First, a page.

Infective antibodies may also serve as prognostic indicators even when unrelated to cognition. For example, mortality in schizophrenia may be marked by antibodies to herpes simplex virus type 1, toxoplasma, and Epstein-Barr virus, and suicidality may be marked by antibodies to cytomegalovirus and toxoplasma. The caveat to using positive infective antibody tests to inform management is the high seroprevalence of these antibodies; however, confounding is likely.2  

“Thomas Pollak and other members of our group are involved in examining the role of neuronal antibodies and antibodies to infectious pathogens in predicting outcomes in individuals who are at high clinical risk of developing psychosis,” Dr Rogers told Psychiatry Advisor. “If these antibodies can help us identify, before the disease has developed, who is likely to have the poorest prognosis, we can focus our efforts on these individuals in terms of early interventions.”

Antibodies as Theranostic Biomarkers

Theranostic biomarkers may be used to predict treatment response.  Recent research has pointed to neuronal autoantibodies as possible predictive biomarkers.  Michael Zandi, PhD, from the University College London, and colleagues published a case series report in Schizophrenia Research suggesting that N-methyl-D-aspartate receptors (NMDAR) could predict response to varying combinations of corticosteroids, plasmapheresis, intravenous immunoglobulin, mycophenolate mofetil, and rituximab.4

“One of the most important studies being undertaken in this area is the SINAPPS2 trial [ClinicalTrials.gov Identifier: NCT0319485]…a phase 2 clinical trial investigating immunotherapy against placebo for individuals with psychosis and antineuronal antibodies,” Drs Pollak and Rogers explained to Psychiatry Advisor. SINAPPS, or Study of Immunology in Antibody Positive Psychosis, is being led by Belinda Lennox, MD, from Oxford University.5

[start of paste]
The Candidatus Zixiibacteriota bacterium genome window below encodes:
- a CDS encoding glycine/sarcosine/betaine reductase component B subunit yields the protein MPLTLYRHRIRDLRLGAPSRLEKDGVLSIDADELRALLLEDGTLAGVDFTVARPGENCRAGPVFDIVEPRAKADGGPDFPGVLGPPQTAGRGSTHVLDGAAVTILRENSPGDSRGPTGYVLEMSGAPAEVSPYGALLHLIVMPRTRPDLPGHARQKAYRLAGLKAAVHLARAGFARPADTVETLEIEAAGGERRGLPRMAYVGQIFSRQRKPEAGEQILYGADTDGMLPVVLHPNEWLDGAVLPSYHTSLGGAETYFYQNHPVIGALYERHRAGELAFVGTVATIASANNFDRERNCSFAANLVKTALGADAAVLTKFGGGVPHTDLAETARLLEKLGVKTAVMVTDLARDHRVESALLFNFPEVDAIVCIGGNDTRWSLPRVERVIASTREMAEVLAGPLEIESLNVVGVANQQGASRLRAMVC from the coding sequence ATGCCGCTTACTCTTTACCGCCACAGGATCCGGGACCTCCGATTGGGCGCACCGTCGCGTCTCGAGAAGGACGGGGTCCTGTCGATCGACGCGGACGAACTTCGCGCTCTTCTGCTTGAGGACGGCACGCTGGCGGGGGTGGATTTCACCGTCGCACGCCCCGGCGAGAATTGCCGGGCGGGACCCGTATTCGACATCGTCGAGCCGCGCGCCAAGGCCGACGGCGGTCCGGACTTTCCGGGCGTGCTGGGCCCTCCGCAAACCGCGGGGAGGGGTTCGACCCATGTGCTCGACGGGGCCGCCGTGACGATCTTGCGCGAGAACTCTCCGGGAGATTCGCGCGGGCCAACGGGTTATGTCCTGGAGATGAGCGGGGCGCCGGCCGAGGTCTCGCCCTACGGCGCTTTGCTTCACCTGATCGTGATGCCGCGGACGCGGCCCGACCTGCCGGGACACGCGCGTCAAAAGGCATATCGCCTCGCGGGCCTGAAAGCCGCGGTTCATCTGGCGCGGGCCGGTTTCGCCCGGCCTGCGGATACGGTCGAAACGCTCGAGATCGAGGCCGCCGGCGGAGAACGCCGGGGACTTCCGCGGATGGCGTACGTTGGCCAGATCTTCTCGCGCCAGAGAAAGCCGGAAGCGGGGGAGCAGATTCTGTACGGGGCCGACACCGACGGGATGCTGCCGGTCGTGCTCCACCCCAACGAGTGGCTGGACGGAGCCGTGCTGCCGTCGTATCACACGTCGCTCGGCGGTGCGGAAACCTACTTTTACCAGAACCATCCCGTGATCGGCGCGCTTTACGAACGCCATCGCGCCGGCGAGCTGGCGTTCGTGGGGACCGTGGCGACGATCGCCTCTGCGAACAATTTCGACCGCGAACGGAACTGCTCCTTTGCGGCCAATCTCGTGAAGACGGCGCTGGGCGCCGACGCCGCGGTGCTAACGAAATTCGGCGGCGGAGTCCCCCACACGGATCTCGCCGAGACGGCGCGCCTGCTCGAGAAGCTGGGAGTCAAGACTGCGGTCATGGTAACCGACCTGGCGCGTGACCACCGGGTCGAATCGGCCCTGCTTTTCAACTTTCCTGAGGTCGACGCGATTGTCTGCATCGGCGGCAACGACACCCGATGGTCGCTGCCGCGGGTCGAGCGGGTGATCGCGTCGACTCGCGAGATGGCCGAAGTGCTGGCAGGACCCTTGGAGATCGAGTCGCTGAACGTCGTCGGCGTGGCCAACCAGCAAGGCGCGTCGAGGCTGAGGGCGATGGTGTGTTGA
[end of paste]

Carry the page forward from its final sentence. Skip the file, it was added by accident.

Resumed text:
Note that NMDAR antibodies disrupt glutamatergic signaling.  Patients with psychosis driven by glutamatergic pathology (vs dopaminergic pathology) may be nonresponsive to antipsychotic medications, which target dopaminergic signaling, and an alternative option may be warranted (eg, immunotherapy).   Further research is therefore needed.2

Future Directions

Drs Pollak and Rogers shared multiple insights with Psychiatry Advisor regarding future avenues of research. “In recent years, psychiatric genetics has undergone a revolution in changing from a ‘top-down' hypothesis-driven model to a ‘bottom-up' atheoretical approach, using high-throughput approaches that are agnostic  as to the relevance of any one gene,” they explained. “It may be that the same approach is required in searching for relevant antibodies in the prediction and prognostication of psychosis.”

“Future work examining the longitudinal relevance of antibodies would be helpful, as most studies to date have been merely cross-sectional,” they added. “Knowing how antibody levels go up and down with symptoms may offer us insights into mechanisms of disease but may also provide a useful way to track disease activity.”

References

  1. Biomarkers Definition Working Group. Biomarkers and surrogate endpoints: preferred definitions and conceptual framework. Clin Pharmacol Therapeutics.  2001;69:89-95.
  2. Pollak TA, Rogers JP, Nagele RG, et al. Antibodies in the diagnosis, prognosis, and prediction of psychotic disorders [published online February 21, 2018]. Schizophr Bull.  doi.org/10.1093/schbul/sby021
  3. Altmann DM. Neuroimmunology and neuroinflammation in autoimmune, neurodegenerative and psychiatric disease. Immunology. 2018;154(2):167-168. 
  4. Zandi MS, Deakin JB, Morris K, et al. Immunotherapy for patients with acute psychosis and serum N-methyl D-aspartate receptor (NMDAR) antibodies: a description of a treated case series. Schizophr Res.  2014;160(1-3):193-5. 
  5. Study of Immunotherapy in Autoantibody Positive Psychosis. http://sinapps.org.uk.  Accessed June 2, 2018.